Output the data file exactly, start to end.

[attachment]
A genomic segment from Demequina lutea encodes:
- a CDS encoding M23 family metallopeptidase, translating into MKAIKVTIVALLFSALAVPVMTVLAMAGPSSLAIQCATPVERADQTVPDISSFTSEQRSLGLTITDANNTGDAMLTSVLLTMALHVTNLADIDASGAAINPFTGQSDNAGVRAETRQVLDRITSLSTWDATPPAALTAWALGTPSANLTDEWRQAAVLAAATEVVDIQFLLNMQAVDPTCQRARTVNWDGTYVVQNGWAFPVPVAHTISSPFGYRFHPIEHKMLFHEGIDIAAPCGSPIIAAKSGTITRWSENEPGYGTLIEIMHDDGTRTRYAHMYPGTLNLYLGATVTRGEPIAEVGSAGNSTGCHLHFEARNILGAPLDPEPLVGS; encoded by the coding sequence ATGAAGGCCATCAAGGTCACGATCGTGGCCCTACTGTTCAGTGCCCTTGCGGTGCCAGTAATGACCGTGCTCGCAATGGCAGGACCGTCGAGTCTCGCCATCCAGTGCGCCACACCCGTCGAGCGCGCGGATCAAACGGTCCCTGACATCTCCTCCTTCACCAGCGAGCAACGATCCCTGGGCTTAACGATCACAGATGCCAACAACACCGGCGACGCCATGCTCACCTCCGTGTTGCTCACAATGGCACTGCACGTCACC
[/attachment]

A genomic segment from Demequina lutea encodes:
- a CDS encoding M23 family metallopeptidase, translating into MKAIKVTIVALLFSALAVPVMTVLAMAGPSSLAIQCATPVERADQTVPDISSFTSEQRSLGLTITDANNTGDAMLTSVLLTMALHVTNLADIDASGAAINPFTGQSDNAGVRAETRQVLDRITSLSTWDATPPAALTAWALGTPSANLTDEWRQAAVLAAATEVVDIQFLLNMQAVDPTCQRARTVNWDGTYVVQNGWAFPVPVAHTISSPFGYRFHPIEHKMLFHEGIDIAAPCGSPIIAAKSGTITRWSENEPGYGTLIEIMHDDGTRTRYAHMYPGTLNLYLGATVTRGEPIAEVGSAGNSTGCHLHFEARNILGAPLDPEPLVGS; encoded by the coding sequence ATGAAGGCCATCAAGGTCACGATCGTGGCCCTACTGTTCAGTGCCCTTGCGGTGCCAGTAATGACCGTGCTCGCAATGGCAGGACCGTCGAGTCTCGCCATCCAGTGCGCCACACCCGTCGAGCGCGCGGATCAAACGGTCCCTGACATCTCCTCCTTCACCAGCGAGCAACGATCCCTGGGCTTAACGATCACAGATGCCAACAACACCGGCGACGCCATGCTCACCTCCGTGTTGCTCACAATGGCACTGCACGTCACC